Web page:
Upon completion of a task, you may like to take a short break before refocussing on the next task. However, providing the tasks aren’t too long, I like to take a break after all the tasks for each ‘project’ are complete.

For example, I’ll take a short break after I’ve completed all the tasks for my ‘ZN Website’ in the image above. I’ll finish those tasks, erase them all from the list and have that short break feeling like it’s well earned.

All Tasks Completed


Congratulations, once you’ve completed your tasks for the day, go ahead and wipe the slate clean. Now you can plan the tasks for tomorrow – this is mega important.

Always make sure you have the next day’s work tasks written down. This allows you to attack the day positively right from the get go, thus eliminating that procrastination period of clicking around and wondering what you should do. We already know and have a plan, just crack straight on with it.

‘Make it a point of having the next day planned as your last task (or just make sure you do it), this is the key.’

A Wise Person

That’s it?


That’s it. Simple and remarkably effective when used properly. I urge you to give it a go, I will eat my hat if you try this and come back to me complaining of decreased productivity.

Parting Thoughts


I like to use Apple’s Notes application as I mentioned as it allows me to write down tasks on my phone that I think of when out and about that I would otherwise undoubtedly forget.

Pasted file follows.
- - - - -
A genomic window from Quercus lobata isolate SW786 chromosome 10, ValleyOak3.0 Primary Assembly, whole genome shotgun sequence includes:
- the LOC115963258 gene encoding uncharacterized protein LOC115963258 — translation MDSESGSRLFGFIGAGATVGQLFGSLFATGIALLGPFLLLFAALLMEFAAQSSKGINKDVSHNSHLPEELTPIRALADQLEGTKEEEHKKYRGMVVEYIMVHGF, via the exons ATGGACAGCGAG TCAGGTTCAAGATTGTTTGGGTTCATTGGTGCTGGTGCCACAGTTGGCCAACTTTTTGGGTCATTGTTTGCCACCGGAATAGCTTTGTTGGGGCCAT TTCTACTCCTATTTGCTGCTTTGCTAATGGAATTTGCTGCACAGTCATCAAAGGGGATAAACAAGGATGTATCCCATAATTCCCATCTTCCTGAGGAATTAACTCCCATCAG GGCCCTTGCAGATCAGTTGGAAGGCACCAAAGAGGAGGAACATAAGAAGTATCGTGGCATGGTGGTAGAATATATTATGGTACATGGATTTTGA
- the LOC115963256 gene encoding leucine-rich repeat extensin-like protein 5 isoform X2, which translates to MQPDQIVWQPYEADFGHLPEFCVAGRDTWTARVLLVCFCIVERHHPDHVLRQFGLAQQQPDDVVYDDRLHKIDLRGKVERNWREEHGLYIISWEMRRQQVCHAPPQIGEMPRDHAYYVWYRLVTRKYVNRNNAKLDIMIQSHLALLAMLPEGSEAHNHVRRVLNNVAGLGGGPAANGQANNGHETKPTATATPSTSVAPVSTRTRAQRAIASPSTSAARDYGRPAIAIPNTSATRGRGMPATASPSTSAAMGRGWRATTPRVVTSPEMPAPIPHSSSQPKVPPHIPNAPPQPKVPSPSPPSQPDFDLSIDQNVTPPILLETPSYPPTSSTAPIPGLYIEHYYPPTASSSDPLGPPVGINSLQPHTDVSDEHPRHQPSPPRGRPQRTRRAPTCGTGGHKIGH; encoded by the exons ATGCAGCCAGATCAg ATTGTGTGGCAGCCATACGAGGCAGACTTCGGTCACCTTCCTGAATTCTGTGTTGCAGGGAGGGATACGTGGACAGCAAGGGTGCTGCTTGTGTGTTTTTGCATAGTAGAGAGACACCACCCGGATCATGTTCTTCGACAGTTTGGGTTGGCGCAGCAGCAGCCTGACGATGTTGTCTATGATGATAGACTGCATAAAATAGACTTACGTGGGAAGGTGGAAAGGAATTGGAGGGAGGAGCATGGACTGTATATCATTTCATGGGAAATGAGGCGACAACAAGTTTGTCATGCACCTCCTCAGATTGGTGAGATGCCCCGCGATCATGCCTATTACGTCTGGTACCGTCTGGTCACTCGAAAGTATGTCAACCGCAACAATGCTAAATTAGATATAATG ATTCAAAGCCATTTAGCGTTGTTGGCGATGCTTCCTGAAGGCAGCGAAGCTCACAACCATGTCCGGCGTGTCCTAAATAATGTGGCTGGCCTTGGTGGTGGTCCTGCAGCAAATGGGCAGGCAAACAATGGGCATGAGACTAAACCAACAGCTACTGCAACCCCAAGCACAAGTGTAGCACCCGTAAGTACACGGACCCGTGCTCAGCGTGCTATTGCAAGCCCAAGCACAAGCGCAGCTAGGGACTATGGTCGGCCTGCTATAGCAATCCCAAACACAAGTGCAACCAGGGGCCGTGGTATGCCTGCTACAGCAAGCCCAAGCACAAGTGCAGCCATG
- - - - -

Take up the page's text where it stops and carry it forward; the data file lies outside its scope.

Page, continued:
We Need Goals

It also helps to brainstorm a goal or project to unearth realistic goals which you wish to achieve. It could be as simple as stating that you want to have two new websites creating £1000 profit each. This overall goal can then be broken down into smaller goals that will help you achieve it, such as creating the website itself on WordPress. Your next manageable chunks to achieve this could then be spending 2 hours per day learning WordPress for example. But by purposefully writing down the ultimate goal, you can begin your attack on how to achieve it much more easily.

Here’s another example, when you set off in a car we have a destination in mind and likely the quickest route to get there in the satnav. We don’t just get in the car and drive around willy-nilly with no plan. We may coincidently arrive at the destination, but the route would be time consuming and costly – this is much the same, we need that destination (ultimate goal) to avoid procrastination and inefficient time wasting!

Review Your Own Progress

Finally, it’s a great idea to review your results. Every week or so ask yourself, did I achieve my sales goal on Amazon? Did I finish that bench I was making? Did I create two YouTube videos this week?

Analyse why certain tasks got completed while maybe others didn’t. Continually ask yourself ‘why’ to drill down to the root cause of the problem. I was taught a model called ‘The 5 Why’s’ at University to discover a root cause in engineering, I believe it’s relevant here too.

Why didn’t I post 5 times on Twitter this week? Because I was too busy. Why was I too busy? Because I spent too much time designing a website. Why did I spent too much time designing a website? Because I was watching too many cat videos on Facebook. Why was I watching cat videos? Because I didn’t have a robust plan and was distracted easily.

I find the best time to take a step back and review my progress is particularly when travelling. I get my headphones on and ask myself questions, work out why things occurred and create a list of things to do on my phone for when I’m back in the hotseat.

Thanks so much for reading, I can only apologise for the wordy nature of this post, expressing my thoughts doesn’t always occur at a good thought:word ratio. I hope this helps and happy planning.

Take care,